To date, however, the SDG process is not set up to empower civil society constituents in such a way, because its implementation and reporting structures rely predominantly on state actors. This leads to significant government capture of the entire SDG effort. In India, the SDG slogan ‘leave no one behind’ is also employed by the Hindu-Nationalist government for a very different development agenda, one that repeatedly glosses over and marginalises the relevance of religion in the formation of communities and their access to the country’s resources. For the Ethiopian government, development successes have been a key justification for overarching state control of much of the economy, and recently this narrative has taken another turn in PM Abiy Ahmed’s religious framing of Ethiopian prosperity. In both countries, therefore, populist and quasi-religious rhetoric monopolises development efforts, while the local scope of FBOs and religious communities are sidelined in the implementation of the SDGs or are even subjected to government interference in their work.
Given this marginalisation of the SDG framework in practice, it is important to re-examine the idea of populism being a narrow expression of politics can be kept in check by global accountability frameworks. If one follows the political theorists Ernesto Laclau and Chantal Mouffe, a different theory of populism emerges. Here, populism – understood as the ability to galvanise multiple different interests under a common sign or slogan – emerges as the essence of successful politics. From this vantage point, the SDG framework and its notion of ‘sustainability’ are not a natural antidote to the Hindu-Nationalist development politics or Abiy Ahmed’s invocations of divine favour, but they are competitors on the same political terrain. Each of them seeks to gather and mobilise the ‘people of development’ under their banner. This is why an over-reliance on state actors in the implementation of the SDGs is so counterproductive: instead of broadening their own platform of ‘sustainability’ in mobilising the people of development, the SDGs are subsumed under different sets of interests.
For Laclau and Mouffe, signs have to become ‘empty signifiers’ in order to represent a social entity, that is, they need to lose their specificity so they can stand for the multiple demands of a differentiated group. This is why the often-criticised vagueness of the notion of ‘sustainability’ is not the main issue. Rather, it may need to be broadened further, beyond notions of sustainable practices that primarily make sense to economically affluent contexts. Similarly, the overarching ambition and comprehensive approach of the SDGs and their targets does not need to be a problem but can offer a suitably extensive platform for widening engagement. The missing link is rather an effective grass-roots mobilisation for the goals, which would allow various civil society actors to see their struggles and development aspirations reflected in the SDGs and the process of their implementation.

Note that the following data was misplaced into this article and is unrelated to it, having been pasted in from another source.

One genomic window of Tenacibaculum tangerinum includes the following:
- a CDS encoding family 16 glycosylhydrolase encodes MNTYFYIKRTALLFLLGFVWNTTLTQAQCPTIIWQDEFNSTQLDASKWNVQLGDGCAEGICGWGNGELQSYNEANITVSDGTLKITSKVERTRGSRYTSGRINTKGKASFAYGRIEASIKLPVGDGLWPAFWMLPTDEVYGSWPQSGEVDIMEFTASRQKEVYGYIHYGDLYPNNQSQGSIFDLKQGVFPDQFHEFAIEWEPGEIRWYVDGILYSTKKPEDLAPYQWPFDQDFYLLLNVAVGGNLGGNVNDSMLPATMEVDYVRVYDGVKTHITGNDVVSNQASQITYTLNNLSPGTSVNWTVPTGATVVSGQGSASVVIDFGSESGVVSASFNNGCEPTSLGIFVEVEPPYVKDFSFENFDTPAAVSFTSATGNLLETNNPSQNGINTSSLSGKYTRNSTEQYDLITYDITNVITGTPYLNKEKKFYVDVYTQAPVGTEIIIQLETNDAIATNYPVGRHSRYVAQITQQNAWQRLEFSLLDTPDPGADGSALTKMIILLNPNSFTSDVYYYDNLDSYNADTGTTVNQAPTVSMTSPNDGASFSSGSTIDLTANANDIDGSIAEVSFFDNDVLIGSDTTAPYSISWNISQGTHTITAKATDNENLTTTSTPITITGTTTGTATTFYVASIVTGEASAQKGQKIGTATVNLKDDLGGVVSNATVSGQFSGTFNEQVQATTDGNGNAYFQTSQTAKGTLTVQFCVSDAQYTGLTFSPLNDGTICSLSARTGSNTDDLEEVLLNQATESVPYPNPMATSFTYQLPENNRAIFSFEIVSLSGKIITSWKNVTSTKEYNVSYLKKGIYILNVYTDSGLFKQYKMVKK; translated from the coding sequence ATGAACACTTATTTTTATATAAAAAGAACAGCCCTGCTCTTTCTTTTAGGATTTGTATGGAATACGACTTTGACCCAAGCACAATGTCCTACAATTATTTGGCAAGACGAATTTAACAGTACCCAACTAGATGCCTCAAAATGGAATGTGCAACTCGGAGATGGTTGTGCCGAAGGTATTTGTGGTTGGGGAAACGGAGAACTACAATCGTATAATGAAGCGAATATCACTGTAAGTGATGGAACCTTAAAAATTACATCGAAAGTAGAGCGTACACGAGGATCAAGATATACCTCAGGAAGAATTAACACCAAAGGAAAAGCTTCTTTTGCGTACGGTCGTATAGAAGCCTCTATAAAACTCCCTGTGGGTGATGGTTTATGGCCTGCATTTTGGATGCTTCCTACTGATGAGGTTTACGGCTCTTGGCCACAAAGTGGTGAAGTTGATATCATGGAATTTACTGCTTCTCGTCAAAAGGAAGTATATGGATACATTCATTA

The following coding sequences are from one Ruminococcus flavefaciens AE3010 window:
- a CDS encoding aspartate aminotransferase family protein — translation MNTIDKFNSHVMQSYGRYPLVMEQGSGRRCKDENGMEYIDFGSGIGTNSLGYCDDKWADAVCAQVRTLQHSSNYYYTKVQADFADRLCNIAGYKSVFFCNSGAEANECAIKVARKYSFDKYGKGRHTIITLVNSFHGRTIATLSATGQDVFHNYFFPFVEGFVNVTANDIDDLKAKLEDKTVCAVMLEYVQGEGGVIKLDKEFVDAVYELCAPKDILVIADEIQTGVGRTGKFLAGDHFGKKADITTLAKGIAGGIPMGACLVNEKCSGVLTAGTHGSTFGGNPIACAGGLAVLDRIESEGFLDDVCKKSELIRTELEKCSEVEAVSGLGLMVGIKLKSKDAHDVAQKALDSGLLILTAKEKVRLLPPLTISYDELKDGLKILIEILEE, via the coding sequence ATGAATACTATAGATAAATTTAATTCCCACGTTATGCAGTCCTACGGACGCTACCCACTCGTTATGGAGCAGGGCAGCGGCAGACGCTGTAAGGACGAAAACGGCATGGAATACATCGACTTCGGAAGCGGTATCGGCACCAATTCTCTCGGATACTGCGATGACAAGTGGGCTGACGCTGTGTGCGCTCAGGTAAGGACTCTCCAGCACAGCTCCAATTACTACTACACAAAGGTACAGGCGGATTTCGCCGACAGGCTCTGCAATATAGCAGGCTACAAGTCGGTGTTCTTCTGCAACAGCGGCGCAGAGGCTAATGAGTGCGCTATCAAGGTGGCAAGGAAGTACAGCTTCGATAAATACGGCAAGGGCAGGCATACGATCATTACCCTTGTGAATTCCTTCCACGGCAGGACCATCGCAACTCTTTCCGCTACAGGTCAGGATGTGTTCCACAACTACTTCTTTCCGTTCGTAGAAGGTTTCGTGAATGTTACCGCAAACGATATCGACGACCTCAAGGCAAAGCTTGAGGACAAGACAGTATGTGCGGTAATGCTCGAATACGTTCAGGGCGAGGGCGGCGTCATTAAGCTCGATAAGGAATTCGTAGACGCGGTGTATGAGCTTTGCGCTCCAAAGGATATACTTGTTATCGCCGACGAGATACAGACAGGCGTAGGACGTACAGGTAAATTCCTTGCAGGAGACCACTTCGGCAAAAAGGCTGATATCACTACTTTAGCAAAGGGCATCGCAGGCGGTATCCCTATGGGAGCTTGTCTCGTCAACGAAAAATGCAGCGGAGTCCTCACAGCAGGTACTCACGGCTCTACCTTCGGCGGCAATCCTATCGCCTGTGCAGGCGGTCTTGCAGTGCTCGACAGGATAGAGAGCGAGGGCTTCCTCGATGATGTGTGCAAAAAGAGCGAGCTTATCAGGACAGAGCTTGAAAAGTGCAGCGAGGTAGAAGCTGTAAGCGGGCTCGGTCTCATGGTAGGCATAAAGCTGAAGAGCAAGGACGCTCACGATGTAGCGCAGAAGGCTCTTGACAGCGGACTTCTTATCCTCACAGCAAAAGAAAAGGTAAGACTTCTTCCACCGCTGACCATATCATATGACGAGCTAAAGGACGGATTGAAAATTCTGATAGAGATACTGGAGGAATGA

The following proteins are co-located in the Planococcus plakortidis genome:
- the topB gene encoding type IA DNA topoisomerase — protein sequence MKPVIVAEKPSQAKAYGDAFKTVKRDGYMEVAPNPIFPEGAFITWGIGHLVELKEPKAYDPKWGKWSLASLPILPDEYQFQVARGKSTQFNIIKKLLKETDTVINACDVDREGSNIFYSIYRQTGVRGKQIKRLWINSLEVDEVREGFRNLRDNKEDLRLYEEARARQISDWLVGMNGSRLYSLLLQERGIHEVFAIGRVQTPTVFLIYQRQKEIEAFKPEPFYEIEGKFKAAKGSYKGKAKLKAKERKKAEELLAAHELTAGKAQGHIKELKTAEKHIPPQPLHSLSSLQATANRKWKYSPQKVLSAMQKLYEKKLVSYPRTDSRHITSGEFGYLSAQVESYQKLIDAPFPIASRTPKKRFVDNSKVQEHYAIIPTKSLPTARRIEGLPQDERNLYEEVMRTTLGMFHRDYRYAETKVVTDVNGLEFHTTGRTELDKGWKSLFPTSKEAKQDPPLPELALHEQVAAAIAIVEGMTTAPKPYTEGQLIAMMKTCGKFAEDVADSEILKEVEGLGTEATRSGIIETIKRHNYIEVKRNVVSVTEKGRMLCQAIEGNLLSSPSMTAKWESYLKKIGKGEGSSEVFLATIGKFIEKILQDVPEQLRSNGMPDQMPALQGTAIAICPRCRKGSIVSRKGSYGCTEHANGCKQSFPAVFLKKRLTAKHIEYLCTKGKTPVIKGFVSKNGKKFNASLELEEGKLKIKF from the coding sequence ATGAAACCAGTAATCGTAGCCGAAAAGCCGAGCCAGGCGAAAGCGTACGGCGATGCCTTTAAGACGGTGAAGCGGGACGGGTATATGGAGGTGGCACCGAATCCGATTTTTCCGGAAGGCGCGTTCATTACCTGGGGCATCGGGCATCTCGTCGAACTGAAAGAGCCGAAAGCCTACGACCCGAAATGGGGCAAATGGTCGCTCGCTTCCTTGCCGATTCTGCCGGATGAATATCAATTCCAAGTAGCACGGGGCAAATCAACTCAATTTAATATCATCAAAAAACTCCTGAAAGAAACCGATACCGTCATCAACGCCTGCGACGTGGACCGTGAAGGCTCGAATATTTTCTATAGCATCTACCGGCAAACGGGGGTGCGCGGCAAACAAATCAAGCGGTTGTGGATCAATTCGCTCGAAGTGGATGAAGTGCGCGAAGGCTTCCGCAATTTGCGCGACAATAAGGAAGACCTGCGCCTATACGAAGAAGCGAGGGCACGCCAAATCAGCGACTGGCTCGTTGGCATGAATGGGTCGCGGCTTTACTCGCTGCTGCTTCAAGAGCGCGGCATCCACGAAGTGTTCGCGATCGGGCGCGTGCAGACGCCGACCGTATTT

FBOs can be a key ally in in such an effort. In Western development discourse, FBOs are often addressed as representatives of a particular religious tradition, and there is much discussion about the suitability and the limits of engaging FBOs in development because of potential conflicts with various doctrinal positions. However, the representatives of major FBOs we encountered in our research did not see themselves as representatives of a particular religious tradition or dogmatic position, but rather first and foremost as development practitioners engaged in translating global development demands and resources of development into local values and processes. More than many others, they understand and live amid the various tensions between global values and human rights and local religious positions and practices. Furthermore, FBOs and the religious institutions they partner with boast a local infrastructure and trust second to none.
Therefore, we argue, a concerted effort in engaging FBOs for the SDGs is vital if a wider mobilisation around the goals is to be achieved in order to evade capture by narrow state interests. This requires additional and well-targeted efforts alongside the national implementation and reporting frameworks overseen by the UN, and arguably a more dialogical approach that enables religious actors to see their communities’ values and aspirations reflected in the goals and targets. Workshops like the ones we hosted in the course of our project can offer a first line of contact and help identify strong local FBOs that are prepared to provide a balanced viewpoint and broad mobilisation platform. This is just a starting point and further avenues of engagement will need to be developed from there. But if the SDGs are going to be more than ‘new wine in old wineskins,’ broadening their implementation beyond state actors will remain key to keeping faith in what the SDGs can achieve by 2030.
About the authors
Jörg Horstein is Lecturer at the University of Cambridge.
Emma Tomalin is Professor at the University of Leeds.